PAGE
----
Sunday, June 14, 2009

El Silbo Gomero (The Gomeran Whistle)

Imagine for a moment that it's 1679. You're living on a sparsely-populated island, one with steep mountains and rocky valleys separating everything.

Imagine you're a shepherd, and, more importantly, you need to borrow some knives or something from your neighbor. The only problem is that your neighbor is also a shepherd, and there are about a thousand places he could be. You could spend all night yelling and not find him! Moreover, to even get close to him would mean descending a long footpath, ascending another one, and then wandering around his pastureland for an hour or so. And whether you find him or not, you'll have to go all the way back before your sheep do something stupid, like knock over a lamp or join a cult or whatever.

This was what the residents of La Gomera faced in their daily lives. To compensate, they developed a powerful solution, a system of instantaneous long-distance communication: el Silbo Gomero (Literally, "Gomeran Whistle"), a fully functional whistled dialect of Spanish. And it's awesome.

El Silbo has a well-known history. The original inhabitants of La Gomera were believed to be immigrants from part of what is now Mauritania, and they spoke a tonal language. Tones were so important to the phonology of the language that one could speak simple sentences with just the tones and not lose meaning. This rudimentary system evolved to include glides and stops to imitate consonants, which let whistlers convey more complex phrases. In the 16th century, when the Spaniards conquered the island, the natives were driven to extinction. But the Guanches, Spanish immigrants, adapted the Gomeran whistle to their native Spanish. Spanish does not have phonologically significant tones, so pitch variations are used to represent vowels. The system worked great for the shepherds and farmers. In the 1990's, when modernization brought the number of whistlers to a dangerous nadir, the government of La Gomera made el Silbo a mandatory subject for elementary students, which successfully sparked a whistling renaissance.

Now, this isn't the only whistled language. There are literally hundreds more. Most, if not all, arose as a means of addressing the problem of communicating over long distances, where yelling was no longer viable. Whistled languages were prevalent in three different types of land:
  • Mountains, where steep slopes or heavy snows left people physically isolated even if they could see each other. Some examples of mountain whistle languages are Aas, from the French Pyrenees (which went extinct in the 70's); Chepang, from the Nepalese side of the Himalayas; and yes, Silbo Gomero.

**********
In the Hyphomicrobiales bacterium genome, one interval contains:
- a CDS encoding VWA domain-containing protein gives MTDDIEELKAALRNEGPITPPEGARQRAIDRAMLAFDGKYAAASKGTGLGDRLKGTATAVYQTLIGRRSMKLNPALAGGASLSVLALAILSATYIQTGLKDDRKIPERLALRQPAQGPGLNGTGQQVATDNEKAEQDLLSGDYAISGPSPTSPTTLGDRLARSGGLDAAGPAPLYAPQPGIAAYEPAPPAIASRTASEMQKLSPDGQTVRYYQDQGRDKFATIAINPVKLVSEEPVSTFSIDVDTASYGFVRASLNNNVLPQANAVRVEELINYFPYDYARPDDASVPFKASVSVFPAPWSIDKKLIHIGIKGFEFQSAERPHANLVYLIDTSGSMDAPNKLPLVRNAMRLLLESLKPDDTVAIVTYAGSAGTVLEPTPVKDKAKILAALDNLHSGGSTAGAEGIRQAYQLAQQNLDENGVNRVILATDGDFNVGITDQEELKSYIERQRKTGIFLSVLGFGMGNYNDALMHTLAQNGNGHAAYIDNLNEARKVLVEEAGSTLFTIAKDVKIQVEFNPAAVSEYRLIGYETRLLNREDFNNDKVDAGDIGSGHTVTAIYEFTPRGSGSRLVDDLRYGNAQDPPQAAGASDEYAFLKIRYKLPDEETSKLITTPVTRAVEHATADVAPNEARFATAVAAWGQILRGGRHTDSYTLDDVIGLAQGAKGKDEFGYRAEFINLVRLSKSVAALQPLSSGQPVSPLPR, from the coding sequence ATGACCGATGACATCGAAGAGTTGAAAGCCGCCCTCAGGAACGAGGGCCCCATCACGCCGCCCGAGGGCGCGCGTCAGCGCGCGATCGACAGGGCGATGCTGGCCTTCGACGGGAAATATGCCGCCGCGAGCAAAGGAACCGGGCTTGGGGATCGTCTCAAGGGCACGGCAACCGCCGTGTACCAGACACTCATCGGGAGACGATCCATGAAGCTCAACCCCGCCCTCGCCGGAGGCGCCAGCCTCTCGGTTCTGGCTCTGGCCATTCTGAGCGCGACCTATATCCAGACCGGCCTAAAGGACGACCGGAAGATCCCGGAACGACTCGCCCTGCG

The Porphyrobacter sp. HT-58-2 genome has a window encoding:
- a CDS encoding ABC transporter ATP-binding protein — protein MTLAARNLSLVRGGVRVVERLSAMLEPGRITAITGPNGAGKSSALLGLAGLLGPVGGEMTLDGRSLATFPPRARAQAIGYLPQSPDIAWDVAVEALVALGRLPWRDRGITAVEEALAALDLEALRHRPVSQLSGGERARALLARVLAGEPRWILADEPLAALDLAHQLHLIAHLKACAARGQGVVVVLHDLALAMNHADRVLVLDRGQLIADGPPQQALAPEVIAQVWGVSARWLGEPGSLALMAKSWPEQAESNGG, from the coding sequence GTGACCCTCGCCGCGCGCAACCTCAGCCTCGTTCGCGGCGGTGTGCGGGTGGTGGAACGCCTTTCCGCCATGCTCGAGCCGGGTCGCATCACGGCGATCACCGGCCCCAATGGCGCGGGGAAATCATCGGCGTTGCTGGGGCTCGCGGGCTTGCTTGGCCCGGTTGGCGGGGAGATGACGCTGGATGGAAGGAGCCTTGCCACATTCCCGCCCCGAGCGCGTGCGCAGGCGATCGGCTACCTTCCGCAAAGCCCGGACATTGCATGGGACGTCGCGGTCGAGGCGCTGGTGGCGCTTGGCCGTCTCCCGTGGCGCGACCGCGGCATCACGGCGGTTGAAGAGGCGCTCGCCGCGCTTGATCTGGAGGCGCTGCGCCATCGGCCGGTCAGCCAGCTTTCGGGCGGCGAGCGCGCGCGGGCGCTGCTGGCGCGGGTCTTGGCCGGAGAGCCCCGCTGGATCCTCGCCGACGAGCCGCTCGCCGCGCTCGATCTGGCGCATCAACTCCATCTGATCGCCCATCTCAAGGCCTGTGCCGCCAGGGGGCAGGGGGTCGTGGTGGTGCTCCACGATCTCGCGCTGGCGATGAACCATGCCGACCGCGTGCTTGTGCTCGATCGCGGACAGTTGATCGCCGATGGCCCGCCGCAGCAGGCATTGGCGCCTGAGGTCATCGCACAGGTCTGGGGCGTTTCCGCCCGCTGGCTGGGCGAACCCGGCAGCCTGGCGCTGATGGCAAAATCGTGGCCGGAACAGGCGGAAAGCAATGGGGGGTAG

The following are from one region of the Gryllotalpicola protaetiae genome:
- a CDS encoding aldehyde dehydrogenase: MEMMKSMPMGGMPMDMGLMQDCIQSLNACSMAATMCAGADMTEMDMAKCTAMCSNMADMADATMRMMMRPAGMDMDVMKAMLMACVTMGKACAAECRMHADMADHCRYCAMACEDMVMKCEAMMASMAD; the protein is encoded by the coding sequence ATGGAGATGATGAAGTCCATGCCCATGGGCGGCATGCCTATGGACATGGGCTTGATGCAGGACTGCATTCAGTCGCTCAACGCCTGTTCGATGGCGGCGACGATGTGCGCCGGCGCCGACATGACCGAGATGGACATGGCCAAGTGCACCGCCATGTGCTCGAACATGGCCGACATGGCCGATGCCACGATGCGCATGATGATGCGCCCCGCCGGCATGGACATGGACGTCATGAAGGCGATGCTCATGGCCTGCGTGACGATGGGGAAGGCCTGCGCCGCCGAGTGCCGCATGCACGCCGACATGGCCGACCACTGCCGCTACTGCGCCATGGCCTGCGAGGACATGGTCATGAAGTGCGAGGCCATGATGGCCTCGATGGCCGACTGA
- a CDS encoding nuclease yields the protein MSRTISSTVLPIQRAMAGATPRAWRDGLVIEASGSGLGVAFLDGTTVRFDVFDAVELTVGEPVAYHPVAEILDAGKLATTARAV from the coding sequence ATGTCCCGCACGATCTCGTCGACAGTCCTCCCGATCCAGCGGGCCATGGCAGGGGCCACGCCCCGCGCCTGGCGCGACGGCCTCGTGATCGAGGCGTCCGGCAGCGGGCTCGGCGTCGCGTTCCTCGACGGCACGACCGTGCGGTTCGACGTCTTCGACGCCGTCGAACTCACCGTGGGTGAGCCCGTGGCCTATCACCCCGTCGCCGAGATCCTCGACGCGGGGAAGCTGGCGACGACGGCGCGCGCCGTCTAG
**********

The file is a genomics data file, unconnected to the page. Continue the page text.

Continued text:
• Jungles, where the dense flora restricted sound propagation. For hunting groups, good communication is vital, and whistles can travel over six times farther than hollers while still remaining coherent. Examples of jungle whistled languages are Pirahã, Gasup from Papua New Guinea, and the Mazatecan languages of Central America. I have a completely unfounded hunch that being descended from a whistling culture is the reason why seemingly everyone in Oaxaca today is a master whistler.

  • Deserts. Specifically, West Africa. This same region is also known for the talking drum. Also, they may be descended from the same tribes that were the first to colonize (and whistle on) La Gomera. Examples of desert whistled languages—well, when I said above that there were literally hundreds of whistled languages, I didn't mention that most of them are from West Africa. There are too many for me to even begin.

  • There's also the village of Kuşköy in Turkey. I don't actually know the lay of the land around there, so I don't know if it even fits into one of the above categories. Regardless, it's probably the second-most thoroughly documented whistled language after el Silbo, so I feel it deserves a mention.

Jeff Brent has the most complete English collection of resources on the language, including a self published book and a handful of authorized translations. The government of La Gomera offers a bunch of educational resources on el Silbo (in Spanish, natch). They have a set of three videos that they offer to universities. In winter of 2007-2008, I went to great lengths to convince them to a copy to me, a high school punk. A few weeks later, I received a slightly grainy PAL VHS, which I promptly converted to DVD. As far as I know, this is the only digital version of these videos in existence. I am presently debating whether or not to put them online. Those pictures you see above are stills from parte uno, which makes them an I Miss Kircher Society Dot Org Dot Blogspot Dot Com Exclusive (IMKSDODBDCE)!

And yes, I did originally learn about el Silbo from the old

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